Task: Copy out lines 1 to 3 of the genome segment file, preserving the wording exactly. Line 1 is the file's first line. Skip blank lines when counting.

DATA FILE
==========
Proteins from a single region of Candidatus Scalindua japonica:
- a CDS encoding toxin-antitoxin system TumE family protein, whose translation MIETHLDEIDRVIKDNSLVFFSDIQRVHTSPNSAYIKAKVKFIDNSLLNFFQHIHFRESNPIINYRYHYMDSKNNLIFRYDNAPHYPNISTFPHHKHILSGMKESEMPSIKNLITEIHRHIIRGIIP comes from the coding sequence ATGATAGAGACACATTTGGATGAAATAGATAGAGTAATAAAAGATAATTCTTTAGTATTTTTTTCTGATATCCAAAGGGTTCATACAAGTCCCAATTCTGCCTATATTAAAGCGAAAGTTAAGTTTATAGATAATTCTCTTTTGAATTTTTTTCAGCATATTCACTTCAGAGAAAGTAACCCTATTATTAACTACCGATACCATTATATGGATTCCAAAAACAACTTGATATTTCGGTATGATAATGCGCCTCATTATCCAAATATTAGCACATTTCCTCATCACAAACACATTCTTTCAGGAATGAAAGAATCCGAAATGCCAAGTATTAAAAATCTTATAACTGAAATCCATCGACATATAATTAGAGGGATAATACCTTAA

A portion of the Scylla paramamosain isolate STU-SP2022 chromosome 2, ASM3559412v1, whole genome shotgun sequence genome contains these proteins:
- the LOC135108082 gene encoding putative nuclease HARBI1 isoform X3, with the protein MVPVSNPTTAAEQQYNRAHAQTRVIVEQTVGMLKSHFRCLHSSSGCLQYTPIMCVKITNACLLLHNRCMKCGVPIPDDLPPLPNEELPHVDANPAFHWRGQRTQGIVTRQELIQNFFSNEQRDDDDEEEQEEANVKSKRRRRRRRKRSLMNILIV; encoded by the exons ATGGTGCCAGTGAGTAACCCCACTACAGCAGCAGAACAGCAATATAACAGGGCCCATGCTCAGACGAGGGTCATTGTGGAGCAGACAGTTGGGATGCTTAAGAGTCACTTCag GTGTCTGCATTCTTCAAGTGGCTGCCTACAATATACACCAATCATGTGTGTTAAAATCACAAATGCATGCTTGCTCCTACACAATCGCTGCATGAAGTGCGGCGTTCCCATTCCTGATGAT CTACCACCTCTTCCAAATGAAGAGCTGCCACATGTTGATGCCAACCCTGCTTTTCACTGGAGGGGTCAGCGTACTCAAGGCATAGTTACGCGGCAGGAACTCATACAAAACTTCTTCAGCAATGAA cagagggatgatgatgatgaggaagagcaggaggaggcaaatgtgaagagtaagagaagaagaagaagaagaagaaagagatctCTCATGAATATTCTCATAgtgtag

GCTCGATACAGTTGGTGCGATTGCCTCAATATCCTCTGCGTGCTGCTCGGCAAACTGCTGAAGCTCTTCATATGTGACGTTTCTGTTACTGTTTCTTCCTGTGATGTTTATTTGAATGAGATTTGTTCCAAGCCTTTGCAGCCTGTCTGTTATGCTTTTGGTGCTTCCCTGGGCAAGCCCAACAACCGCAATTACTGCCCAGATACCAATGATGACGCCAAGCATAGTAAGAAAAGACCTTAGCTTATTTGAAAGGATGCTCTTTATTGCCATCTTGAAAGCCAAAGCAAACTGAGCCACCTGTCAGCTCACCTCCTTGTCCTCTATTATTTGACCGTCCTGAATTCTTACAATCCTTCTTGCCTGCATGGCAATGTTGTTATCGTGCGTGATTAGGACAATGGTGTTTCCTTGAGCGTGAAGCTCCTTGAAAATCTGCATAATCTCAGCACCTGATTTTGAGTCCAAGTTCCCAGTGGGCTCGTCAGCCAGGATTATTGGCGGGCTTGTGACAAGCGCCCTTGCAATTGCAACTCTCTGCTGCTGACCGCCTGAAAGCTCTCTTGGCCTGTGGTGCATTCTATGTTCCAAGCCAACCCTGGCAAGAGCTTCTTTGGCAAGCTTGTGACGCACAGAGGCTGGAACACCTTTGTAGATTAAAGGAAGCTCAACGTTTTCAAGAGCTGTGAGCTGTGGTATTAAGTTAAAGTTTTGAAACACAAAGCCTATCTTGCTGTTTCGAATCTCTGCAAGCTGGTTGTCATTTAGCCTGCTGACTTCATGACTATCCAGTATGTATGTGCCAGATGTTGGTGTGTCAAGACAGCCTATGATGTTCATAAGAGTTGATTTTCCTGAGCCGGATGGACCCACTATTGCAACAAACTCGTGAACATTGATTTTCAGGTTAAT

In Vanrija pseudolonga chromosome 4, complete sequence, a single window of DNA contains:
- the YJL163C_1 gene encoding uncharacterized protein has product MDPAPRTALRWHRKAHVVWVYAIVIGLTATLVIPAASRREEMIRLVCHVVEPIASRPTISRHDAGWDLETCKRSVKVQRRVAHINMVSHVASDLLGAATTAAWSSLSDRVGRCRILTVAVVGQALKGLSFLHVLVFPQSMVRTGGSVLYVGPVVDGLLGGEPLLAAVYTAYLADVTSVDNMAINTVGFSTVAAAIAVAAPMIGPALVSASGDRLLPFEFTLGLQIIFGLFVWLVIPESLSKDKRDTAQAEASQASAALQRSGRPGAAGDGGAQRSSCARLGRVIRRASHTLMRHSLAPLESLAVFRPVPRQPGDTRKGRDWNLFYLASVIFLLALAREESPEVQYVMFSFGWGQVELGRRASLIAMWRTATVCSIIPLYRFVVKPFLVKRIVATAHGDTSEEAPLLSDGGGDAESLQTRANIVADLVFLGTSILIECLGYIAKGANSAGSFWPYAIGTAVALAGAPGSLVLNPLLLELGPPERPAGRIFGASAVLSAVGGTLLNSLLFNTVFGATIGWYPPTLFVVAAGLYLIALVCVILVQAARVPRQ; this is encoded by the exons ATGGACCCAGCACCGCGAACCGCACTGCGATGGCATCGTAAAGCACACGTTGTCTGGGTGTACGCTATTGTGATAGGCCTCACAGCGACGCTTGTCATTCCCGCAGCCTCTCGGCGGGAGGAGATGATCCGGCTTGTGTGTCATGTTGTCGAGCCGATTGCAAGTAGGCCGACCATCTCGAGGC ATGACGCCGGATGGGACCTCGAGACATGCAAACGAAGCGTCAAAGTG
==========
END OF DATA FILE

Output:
Proteins from a single region of Candidatus Scalindua japonica:
- a CDS encoding toxin-antitoxin system TumE family protein, whose translation MIETHLDEIDRVIKDNSLVFFSDIQRVHTSPNSAYIKAKVKFIDNSLLNFFQHIHFRESNPIINYRYHYMDSKNNLIFRYDNAPHYPNISTFPHHKHILSGMKESEMPSIKNLITEIHRHIIRGIIP comes from the coding sequence ATGATAGAGACACATTTGGATGAAATAGATAGAGTAATAAAAGATAATTCTTTAGTATTTTTTTCTGATATCCAAAGGGTTCATACAAGTCCCAATTCTGCCTATATTAAAGCGAAAGTTAAGTTTATAGATAATTCTCTTTTGAATTTTTTTCAGCATATTCACTTCAGAGAAAGTAACCCTATTATTAACTACCGATACCATTATATGGATTCCAAAAACAACTTGATATTTCGGTATGATAATGCGCCTCATTATCCAAATATTAGCACATTTCCTCATCACAAACACATTCTTTCAGGAATGAAAGAATCCGAAATGCCAAGTATTAAAAATCTTATAACTGAAATCCATCGACATATAATTAGAGGGATAATACCTTAA

A portion of the Scylla paramamosain isolate STU-SP2022 chromosome 2, ASM3559412v1, whole genome shotgun sequence genome contains these proteins: